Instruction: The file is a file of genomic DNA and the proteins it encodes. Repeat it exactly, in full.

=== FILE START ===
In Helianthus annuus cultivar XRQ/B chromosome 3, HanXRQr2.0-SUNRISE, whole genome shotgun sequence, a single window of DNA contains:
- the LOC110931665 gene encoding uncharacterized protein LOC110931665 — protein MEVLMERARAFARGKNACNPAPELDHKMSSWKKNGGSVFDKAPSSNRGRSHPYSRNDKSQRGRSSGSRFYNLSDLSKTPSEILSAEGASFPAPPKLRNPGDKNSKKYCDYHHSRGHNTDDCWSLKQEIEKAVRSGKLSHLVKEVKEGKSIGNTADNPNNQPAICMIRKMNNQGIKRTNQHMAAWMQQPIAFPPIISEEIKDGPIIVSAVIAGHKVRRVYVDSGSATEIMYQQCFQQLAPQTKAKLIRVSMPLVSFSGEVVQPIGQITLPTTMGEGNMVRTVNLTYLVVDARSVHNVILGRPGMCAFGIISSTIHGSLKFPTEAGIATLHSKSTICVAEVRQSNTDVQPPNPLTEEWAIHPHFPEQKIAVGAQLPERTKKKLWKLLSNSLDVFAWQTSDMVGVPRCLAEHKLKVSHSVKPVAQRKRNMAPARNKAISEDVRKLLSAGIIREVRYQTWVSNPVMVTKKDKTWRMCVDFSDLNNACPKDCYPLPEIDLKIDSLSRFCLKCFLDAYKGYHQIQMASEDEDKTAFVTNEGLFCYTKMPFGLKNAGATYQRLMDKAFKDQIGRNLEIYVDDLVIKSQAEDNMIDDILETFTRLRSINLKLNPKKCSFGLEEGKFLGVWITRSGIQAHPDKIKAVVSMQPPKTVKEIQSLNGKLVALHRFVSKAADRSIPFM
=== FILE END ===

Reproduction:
In Helianthus annuus cultivar XRQ/B chromosome 3, HanXRQr2.0-SUNRISE, whole genome shotgun sequence, a single window of DNA contains:
- the LOC110931665 gene encoding uncharacterized protein LOC110931665 — protein MEVLMERARAFARGKNACNPAPELDHKMSSWKKNGGSVFDKAPSSNRGRSHPYSRNDKSQRGRSSGSRFYNLSDLSKTPSEILSAEGASFPAPPKLRNPGDKNSKKYCDYHHSRGHNTDDCWSLKQEIEKAVRSGKLSHLVKEVKEGKSIGNTADNPNNQPAICMIRKMNNQGIKRTNQHMAAWMQQPIAFPPIISEEIKDGPIIVSAVIAGHKVRRVYVDSGSATEIMYQQCFQQLAPQTKAKLIRVSMPLVSFSGEVVQPIGQITLPTTMGEGNMVRTVNLTYLVVDARSVHNVILGRPGMCAFGIISSTIHGSLKFPTEAGIATLHSKSTICVAEVRQSNTDVQPPNPLTEEWAIHPHFPEQKIAVGAQLPERTKKKLWKLLSNSLDVFAWQTSDMVGVPRCLAEHKLKVSHSVKPVAQRKRNMAPARNKAISEDVRKLLSAGIIREVRYQTWVSNPVMVTKKDKTWRMCVDFSDLNNACPKDCYPLPEIDLKIDSLSRFCLKCFLDAYKGYHQIQMASEDEDKTAFVTNEGLFCYTKMPFGLKNAGATYQRLMDKAFKDQIGRNLEIYVDDLVIKSQAEDNMIDDILETFTRLRSINLKLNPKKCSFGLEEGKFLGVWITRSGIQAHPDKIKAVVSMQPPKTVKEIQSLNGKLVALHRFVSKAADRSIPFM